It's an interesting twist on things to see the holocaust's decaying effects not only on the victims, but on the souls of those who were responsible for it. It's very well done. It's difficult to watch these movies, and sometimes it may seem easier to just skip it and watch something lighter. But this one is excellent, and deserves to be watched not just because it is important, but because it is so damn good.

Man On Wire

This is a great story about a guy who wire walked between the top of the World Trade Center towers. It's told partly through home movies, reenactments, and interviews with those involved. There is some odd footage at the beginning of the towers being built, with pieces slowly being crane lifted into the air. It's like watching them fall in reverse.

But the movie never even touches on 9/11. Instead, it's an amazing and whimsical story involving the buildings, that seems completely impossible except for the fact that it's so well documented. Phillipe Petit (the wire walker) is a charismatic storyteller, and some of the images are stunning. This is one of the best documentaries I've seen in a while.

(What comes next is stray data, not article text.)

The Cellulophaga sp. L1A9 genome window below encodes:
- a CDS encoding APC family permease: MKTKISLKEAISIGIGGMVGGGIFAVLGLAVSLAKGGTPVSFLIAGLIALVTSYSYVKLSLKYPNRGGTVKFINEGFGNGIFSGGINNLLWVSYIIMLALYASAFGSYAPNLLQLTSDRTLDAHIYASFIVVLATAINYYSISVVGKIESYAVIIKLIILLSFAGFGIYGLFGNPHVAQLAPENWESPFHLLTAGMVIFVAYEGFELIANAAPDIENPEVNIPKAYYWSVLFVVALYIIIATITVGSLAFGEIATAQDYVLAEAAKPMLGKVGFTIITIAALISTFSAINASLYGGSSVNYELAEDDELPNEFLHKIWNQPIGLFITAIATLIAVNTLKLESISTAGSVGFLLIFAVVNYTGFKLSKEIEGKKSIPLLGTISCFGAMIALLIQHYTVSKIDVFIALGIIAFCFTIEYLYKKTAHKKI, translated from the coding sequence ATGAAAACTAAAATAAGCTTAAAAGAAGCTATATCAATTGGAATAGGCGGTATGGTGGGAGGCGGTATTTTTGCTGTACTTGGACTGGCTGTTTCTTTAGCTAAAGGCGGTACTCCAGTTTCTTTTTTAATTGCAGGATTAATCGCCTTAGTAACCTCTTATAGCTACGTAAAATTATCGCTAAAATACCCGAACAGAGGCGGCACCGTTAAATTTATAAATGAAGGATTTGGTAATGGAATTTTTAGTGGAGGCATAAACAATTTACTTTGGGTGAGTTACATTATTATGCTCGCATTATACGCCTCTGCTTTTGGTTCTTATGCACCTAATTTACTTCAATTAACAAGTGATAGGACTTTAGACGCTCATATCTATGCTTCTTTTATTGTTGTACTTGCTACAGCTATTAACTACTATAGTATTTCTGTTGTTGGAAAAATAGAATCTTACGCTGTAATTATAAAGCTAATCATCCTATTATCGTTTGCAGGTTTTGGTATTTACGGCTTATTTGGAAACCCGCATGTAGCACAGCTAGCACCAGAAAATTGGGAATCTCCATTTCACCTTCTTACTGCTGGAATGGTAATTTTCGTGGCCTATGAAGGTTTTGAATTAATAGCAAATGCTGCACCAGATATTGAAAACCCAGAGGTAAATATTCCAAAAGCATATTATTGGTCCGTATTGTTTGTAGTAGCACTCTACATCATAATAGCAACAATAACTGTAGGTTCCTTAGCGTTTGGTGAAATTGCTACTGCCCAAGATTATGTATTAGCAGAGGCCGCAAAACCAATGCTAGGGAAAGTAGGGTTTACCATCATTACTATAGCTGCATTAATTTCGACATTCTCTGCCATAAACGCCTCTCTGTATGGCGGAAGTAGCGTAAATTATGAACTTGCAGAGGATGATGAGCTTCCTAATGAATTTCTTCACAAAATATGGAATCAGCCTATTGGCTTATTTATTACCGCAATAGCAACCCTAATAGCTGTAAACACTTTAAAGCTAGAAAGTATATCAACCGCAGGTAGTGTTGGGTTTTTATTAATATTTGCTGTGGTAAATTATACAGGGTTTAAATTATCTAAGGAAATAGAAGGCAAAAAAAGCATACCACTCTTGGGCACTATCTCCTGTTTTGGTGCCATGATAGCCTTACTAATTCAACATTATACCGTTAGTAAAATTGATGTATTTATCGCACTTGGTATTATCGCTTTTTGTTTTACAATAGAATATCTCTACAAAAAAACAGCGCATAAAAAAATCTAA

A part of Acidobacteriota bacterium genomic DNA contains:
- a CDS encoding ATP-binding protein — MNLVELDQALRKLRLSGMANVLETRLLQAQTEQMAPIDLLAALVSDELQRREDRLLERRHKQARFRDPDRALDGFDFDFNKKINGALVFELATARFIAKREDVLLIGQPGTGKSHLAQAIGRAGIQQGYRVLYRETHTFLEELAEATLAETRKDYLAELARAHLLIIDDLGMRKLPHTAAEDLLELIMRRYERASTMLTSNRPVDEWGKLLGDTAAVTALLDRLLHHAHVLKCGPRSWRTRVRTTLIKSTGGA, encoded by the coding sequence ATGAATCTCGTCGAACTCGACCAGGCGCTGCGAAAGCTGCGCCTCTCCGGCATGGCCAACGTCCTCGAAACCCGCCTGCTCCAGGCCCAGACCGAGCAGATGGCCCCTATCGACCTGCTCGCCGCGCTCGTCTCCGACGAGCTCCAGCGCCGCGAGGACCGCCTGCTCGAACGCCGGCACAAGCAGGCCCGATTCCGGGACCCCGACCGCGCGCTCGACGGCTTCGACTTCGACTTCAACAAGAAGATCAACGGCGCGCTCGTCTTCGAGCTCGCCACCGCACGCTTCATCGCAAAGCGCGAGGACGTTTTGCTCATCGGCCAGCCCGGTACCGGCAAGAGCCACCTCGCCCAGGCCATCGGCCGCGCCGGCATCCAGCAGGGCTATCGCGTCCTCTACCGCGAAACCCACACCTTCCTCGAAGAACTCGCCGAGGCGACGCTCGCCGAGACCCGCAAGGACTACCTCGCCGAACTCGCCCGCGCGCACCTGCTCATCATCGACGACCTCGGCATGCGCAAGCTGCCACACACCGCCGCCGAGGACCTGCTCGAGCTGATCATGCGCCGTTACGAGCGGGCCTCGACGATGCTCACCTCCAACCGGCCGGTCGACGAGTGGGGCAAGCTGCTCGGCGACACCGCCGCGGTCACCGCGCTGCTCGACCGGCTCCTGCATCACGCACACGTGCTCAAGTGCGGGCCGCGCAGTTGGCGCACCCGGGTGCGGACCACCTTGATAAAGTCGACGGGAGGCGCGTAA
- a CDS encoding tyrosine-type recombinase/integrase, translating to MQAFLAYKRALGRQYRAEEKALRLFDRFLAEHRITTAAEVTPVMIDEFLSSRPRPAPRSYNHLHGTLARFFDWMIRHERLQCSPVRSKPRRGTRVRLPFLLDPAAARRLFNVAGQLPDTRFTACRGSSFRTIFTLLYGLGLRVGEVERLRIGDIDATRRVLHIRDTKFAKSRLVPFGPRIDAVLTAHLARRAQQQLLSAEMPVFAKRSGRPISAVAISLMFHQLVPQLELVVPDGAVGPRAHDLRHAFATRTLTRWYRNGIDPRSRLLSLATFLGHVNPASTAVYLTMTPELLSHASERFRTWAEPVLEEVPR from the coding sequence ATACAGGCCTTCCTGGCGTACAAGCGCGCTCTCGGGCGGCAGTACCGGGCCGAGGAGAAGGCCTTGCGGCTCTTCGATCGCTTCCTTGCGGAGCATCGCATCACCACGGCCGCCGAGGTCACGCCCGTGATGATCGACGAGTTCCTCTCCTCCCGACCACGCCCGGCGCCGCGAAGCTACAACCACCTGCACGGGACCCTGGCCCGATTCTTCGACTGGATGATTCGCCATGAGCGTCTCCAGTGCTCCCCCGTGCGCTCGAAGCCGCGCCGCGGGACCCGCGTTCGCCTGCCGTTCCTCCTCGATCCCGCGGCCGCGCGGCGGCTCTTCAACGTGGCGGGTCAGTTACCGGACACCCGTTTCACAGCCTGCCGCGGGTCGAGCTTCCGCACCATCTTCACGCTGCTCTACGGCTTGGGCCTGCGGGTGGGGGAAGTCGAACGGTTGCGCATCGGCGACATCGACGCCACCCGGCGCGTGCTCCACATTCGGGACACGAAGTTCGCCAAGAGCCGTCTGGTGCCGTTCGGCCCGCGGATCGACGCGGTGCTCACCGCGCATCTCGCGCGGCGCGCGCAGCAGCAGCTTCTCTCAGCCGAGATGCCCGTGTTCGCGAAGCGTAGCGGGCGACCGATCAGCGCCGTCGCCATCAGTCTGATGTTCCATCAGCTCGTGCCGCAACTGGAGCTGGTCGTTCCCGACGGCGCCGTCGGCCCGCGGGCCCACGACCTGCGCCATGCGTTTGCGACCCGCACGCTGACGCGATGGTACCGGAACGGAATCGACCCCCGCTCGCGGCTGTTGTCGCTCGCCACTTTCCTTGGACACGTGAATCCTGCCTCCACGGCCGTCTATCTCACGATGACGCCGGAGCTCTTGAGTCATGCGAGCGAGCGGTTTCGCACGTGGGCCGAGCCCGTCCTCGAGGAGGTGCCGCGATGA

Saw a few movies over the weekend. This was the first. Doubt is a simply excellent little drama. Phillip Seymour Hoffman has never been better. He can do more with less than anybody I can think of. Amy Adams was great. Meryl Streep is a little over the top. Her lack of subtlety next to Hoffman is a bit much. But she is otherwise excellent.

The script is very good, and has you flip flopping through the whole thing, ultimately leaving you with an appropriately ambiguous ending. Definitely one of the best movies of the year.